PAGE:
CREATE RLS POLICY see_only_own_department
      WITH ( patient_dept_id INTEGER )
      USING (
          patient_dept_id IN (
                              SELECT department_id
                              FROM employees_departments
                              WHERE employee_username = current_user
                              )
          )
      ;
      
      GRANT SELECT ON employees_departments 
      TO RLS POLICY see_only_own_department;
  2. Create three roles for STAFF, MANAGER, and EXTERNAL:
    CREATE ROLE staff;
    CREATE ROLE manager;
    CREATE ROLE external;
  3. Now we define column-level access control for the roles and columns that are implementing the RLS policy:
    1. The MANAGER can access all columns in the Patients and Medicine_data tables, including the confidential column that defines RLS policies:
      --- manager can see full table patients and medicine data
      GRANT SELECT ON employees, employees_departments, patients, medicine_data TO ROLE manager, ROLE external;
    2. The STAFF role can access all columns except the confidential column:
      --- staff can see limited columns from medicine data
      GRANT SELECT (medicine_name, medicine_price) ON medicine_data 
      TO ROLE staff;
      
      --- staff can see limited columns from patients
      GRANT SELECT (patient_dept_id, patient_name, patient_birthday, patient_medicine, diagnosis) ON patients TO ROLE staff;
  4. Attach RLS policies to the roles we created:
    --- manager can see all medicine data
    ATTACH RLS POLICY all_can_see
    ON medicine_data
    TO ROLE manager;
    
    --- manager can see all patient data
    ATTACH RLS POLICY all_can_see
    ON patients
    TO ROLE manager;
    
    --- staff cannot see confidential medicine data
    ATTACH RLS POLICY hide_confidential
    ON medicine_data
    TO ROLE staff;
    
    --- staff cannot see confidential patient data
    ATTACH RLS POLICY hide_confidential
    ON patients
    TO ROLE staff;
    
    --- only doctors can see patient data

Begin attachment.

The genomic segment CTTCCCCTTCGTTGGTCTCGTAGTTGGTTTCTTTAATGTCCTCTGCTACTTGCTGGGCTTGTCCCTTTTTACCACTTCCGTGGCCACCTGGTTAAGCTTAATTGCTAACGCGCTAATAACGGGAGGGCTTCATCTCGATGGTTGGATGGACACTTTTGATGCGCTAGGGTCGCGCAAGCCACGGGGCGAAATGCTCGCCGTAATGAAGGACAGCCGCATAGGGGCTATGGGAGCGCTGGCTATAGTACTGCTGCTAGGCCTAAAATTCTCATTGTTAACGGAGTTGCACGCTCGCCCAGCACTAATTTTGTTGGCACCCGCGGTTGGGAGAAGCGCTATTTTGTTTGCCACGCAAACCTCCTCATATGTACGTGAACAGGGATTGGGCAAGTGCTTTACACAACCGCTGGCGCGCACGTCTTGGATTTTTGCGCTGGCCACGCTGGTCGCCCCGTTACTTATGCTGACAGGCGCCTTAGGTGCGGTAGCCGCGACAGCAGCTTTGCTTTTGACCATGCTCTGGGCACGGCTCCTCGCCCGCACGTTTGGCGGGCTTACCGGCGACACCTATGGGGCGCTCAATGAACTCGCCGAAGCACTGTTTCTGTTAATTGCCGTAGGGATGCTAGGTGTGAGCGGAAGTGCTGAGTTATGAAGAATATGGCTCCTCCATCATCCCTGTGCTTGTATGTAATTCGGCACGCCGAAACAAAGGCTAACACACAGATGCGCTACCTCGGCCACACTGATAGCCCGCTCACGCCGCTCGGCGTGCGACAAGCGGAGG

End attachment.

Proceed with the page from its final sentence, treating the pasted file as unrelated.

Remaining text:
ATTACH RLS POLICY only_doctors_can_see 
    ON patients
    TO PUBLIC;
    
    --- regular staff (doctors) can see data for patients in their department only
    ATTACH RLS POLICY see_only_own_department 
    ON patients
    TO ROLE staff;
  5. Enable RLS security on objects:
    ALTER TABLE medicine_data ROW LEVEL SECURITY on;
    ALTER TABLE patients ROW LEVEL SECURITY on;
  6. Create the users and grant them roles:
    CREATE USER house PASSWORD DISABLE;
    CREATE USER cuddy PASSWORD DISABLE;
    CREATE USER external PASSWORD DISABLE;
    
    GRANT ROLE staff TO house;
    GRANT ROLE manager TO cuddy;
    GRANT ROLE external TO external;

We can see RLS in action with a SELECT query:

--- As Cuddy, who is a doctor and a manager
SET SESSION AUTHORIZATION 'cuddy';

SELECT * FROM medicine_data;
--- policies applied: all_can_see

SELECT * FROM patients;
--- policies applied: all_can_see, only_doctors_can_see

As a super user and secadmin, you can query the svv_rls_applied_policy to audit and monitor the policies applied. We discuss system views for auditing and monitoring more later in this post.

--- As House, who is a doctor but not a manager - he is staff in department id 1

SET SESSION AUTHORIZATION 'house';

SELECT * FROM medicine_data;
--- column level access control applied 

SELECT current_user, medicine_name, medicine_price FROM medicine_data;
--- CLS + RLS policy = hide_confidential

SELECT * FROM patients;
--- column level access control applied

SELECT current_user, patient_dept_id, patient_name, patient_birthday, patient_medicine, diagnosis FROM patients;
--- CLS + RLS policies = hide_confidential, only_doctors_can_see, see_only_own_department